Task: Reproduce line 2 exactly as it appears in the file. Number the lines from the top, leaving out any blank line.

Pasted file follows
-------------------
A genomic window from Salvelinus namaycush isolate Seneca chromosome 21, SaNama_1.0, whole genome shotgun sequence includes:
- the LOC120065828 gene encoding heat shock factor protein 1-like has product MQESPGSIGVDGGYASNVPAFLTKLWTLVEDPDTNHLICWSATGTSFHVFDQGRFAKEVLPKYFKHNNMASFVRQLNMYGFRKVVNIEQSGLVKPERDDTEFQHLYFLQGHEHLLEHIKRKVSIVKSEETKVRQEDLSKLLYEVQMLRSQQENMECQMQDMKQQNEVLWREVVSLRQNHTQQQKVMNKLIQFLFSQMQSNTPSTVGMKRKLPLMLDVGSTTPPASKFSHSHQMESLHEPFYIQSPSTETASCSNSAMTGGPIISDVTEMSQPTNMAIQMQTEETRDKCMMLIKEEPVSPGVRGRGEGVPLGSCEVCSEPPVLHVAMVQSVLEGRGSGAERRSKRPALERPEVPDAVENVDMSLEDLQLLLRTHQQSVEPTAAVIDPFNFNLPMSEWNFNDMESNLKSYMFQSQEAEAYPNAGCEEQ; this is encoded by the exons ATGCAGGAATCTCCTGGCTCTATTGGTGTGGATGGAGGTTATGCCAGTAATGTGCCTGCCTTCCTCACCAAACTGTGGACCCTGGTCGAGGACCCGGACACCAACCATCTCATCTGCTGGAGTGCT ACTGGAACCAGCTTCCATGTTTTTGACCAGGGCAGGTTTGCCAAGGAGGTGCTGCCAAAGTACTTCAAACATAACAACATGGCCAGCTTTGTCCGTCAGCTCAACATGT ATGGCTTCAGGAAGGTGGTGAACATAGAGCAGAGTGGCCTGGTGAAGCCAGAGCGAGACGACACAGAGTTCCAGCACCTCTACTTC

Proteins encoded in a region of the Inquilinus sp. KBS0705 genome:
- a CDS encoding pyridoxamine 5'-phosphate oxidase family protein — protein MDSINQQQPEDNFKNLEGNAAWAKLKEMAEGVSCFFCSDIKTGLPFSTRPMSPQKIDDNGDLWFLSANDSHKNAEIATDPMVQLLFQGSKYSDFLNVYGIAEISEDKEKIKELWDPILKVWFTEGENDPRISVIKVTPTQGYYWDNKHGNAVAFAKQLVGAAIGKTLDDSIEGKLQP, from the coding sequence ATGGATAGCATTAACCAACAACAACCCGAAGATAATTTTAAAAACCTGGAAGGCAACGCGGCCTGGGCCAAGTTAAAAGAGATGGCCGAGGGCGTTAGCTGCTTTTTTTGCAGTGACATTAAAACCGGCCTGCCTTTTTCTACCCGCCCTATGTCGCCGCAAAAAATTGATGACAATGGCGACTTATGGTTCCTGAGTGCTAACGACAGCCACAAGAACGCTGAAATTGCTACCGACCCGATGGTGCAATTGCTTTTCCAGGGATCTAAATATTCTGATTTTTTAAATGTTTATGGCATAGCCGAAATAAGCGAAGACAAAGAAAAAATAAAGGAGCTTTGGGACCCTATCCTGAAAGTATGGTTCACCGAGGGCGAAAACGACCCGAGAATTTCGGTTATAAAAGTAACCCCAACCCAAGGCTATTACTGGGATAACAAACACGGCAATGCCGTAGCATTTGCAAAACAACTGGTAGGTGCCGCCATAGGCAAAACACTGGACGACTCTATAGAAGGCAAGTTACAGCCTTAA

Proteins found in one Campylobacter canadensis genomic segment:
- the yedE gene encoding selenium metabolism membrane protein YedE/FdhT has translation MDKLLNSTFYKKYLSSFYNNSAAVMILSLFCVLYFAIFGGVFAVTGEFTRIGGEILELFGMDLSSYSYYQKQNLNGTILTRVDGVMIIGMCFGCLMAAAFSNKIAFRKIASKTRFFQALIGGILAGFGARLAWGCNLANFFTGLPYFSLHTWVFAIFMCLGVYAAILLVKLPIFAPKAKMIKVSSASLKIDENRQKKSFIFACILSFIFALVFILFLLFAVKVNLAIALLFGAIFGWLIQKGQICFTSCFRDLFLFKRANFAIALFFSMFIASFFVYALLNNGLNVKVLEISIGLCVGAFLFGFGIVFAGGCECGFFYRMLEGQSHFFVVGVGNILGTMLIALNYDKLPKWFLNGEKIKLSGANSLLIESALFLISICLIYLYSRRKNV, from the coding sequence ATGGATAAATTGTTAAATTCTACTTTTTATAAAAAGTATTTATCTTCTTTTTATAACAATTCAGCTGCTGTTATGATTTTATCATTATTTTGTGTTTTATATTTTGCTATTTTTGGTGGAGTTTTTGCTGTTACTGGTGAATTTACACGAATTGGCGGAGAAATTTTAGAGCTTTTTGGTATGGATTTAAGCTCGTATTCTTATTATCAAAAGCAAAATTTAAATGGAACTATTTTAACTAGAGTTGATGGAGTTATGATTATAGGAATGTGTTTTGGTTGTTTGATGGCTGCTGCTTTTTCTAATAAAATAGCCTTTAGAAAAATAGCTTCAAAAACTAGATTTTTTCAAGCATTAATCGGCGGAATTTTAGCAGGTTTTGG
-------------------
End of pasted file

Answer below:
- the LOC120065828 gene encoding heat shock factor protein 1-like has product MQESPGSIGVDGGYASNVPAFLTKLWTLVEDPDTNHLICWSATGTSFHVFDQGRFAKEVLPKYFKHNNMASFVRQLNMYGFRKVVNIEQSGLVKPERDDTEFQHLYFLQGHEHLLEHIKRKVSIVKSEETKVRQEDLSKLLYEVQMLRSQQENMECQMQDMKQQNEVLWREVVSLRQNHTQQQKVMNKLIQFLFSQMQSNTPSTVGMKRKLPLMLDVGSTTPPASKFSHSHQMESLHEPFYIQSPSTETASCSNSAMTGGPIISDVTEMSQPTNMAIQMQTEETRDKCMMLIKEEPVSPGVRGRGEGVPLGSCEVCSEPPVLHVAMVQSVLEGRGSGAERRSKRPALERPEVPDAVENVDMSLEDLQLLLRTHQQSVEPTAAVIDPFNFNLPMSEWNFNDMESNLKSYMFQSQEAEAYPNAGCEEQ; this is encoded by the exons ATGCAGGAATCTCCTGGCTCTATTGGTGTGGATGGAGGTTATGCCAGTAATGTGCCTGCCTTCCTCACCAAACTGTGGACCCTGGTCGAGGACCCGGACACCAACCATCTCATCTGCTGGAGTGCT ACTGGAACCAGCTTCCATGTTTTTGACCAGGGCAGGTTTGCCAAGGAGGTGCTGCCAAAGTACTTCAAACATAACAACATGGCCAGCTTTGTCCGTCAGCTCAACATGT ATGGCTTCAGGAAGGTGGTGAACATAGAGCAGAGTGGCCTGGTGAAGCCAGAGCGAGACGACACAGAGTTCCAGCACCTCTACTTC